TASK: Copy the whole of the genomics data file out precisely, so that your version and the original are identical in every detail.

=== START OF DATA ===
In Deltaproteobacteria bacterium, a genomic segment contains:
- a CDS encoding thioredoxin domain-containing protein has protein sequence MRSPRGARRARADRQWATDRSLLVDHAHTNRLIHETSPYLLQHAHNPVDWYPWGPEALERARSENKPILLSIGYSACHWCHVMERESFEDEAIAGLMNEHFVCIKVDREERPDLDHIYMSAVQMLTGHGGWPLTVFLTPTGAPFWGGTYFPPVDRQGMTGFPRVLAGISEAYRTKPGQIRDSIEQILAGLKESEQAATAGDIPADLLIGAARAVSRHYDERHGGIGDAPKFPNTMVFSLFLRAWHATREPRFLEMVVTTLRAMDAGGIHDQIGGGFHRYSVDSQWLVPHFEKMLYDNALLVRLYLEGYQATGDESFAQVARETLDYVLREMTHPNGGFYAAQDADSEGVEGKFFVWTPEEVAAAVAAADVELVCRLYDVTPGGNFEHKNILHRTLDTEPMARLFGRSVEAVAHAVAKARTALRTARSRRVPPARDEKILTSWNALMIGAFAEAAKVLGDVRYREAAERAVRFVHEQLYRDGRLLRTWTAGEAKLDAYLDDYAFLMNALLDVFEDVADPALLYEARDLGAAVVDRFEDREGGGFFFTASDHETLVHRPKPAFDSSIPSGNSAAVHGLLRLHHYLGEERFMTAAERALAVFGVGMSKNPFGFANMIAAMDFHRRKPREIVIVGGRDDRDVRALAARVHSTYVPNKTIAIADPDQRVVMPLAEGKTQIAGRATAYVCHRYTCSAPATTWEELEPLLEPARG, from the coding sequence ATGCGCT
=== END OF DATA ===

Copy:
In Deltaproteobacteria bacterium, a genomic segment contains:
- a CDS encoding thioredoxin domain-containing protein has protein sequence MRSPRGARRARADRQWATDRSLLVDHAHTNRLIHETSPYLLQHAHNPVDWYPWGPEALERARSENKPILLSIGYSACHWCHVMERESFEDEAIAGLMNEHFVCIKVDREERPDLDHIYMSAVQMLTGHGGWPLTVFLTPTGAPFWGGTYFPPVDRQGMTGFPRVLAGISEAYRTKPGQIRDSIEQILAGLKESEQAATAGDIPADLLIGAARAVSRHYDERHGGIGDAPKFPNTMVFSLFLRAWHATREPRFLEMVVTTLRAMDAGGIHDQIGGGFHRYSVDSQWLVPHFEKMLYDNALLVRLYLEGYQATGDESFAQVARETLDYVLREMTHPNGGFYAAQDADSEGVEGKFFVWTPEEVAAAVAAADVELVCRLYDVTPGGNFEHKNILHRTLDTEPMARLFGRSVEAVAHAVAKARTALRTARSRRVPPARDEKILTSWNALMIGAFAEAAKVLGDVRYREAAERAVRFVHEQLYRDGRLLRTWTAGEAKLDAYLDDYAFLMNALLDVFEDVADPALLYEARDLGAAVVDRFEDREGGGFFFTASDHETLVHRPKPAFDSSIPSGNSAAVHGLLRLHHYLGEERFMTAAERALAVFGVGMSKNPFGFANMIAAMDFHRRKPREIVIVGGRDDRDVRALAARVHSTYVPNKTIAIADPDQRVVMPLAEGKTQIAGRATAYVCHRYTCSAPATTWEELEPLLEPARG, from the coding sequence ATGCGCT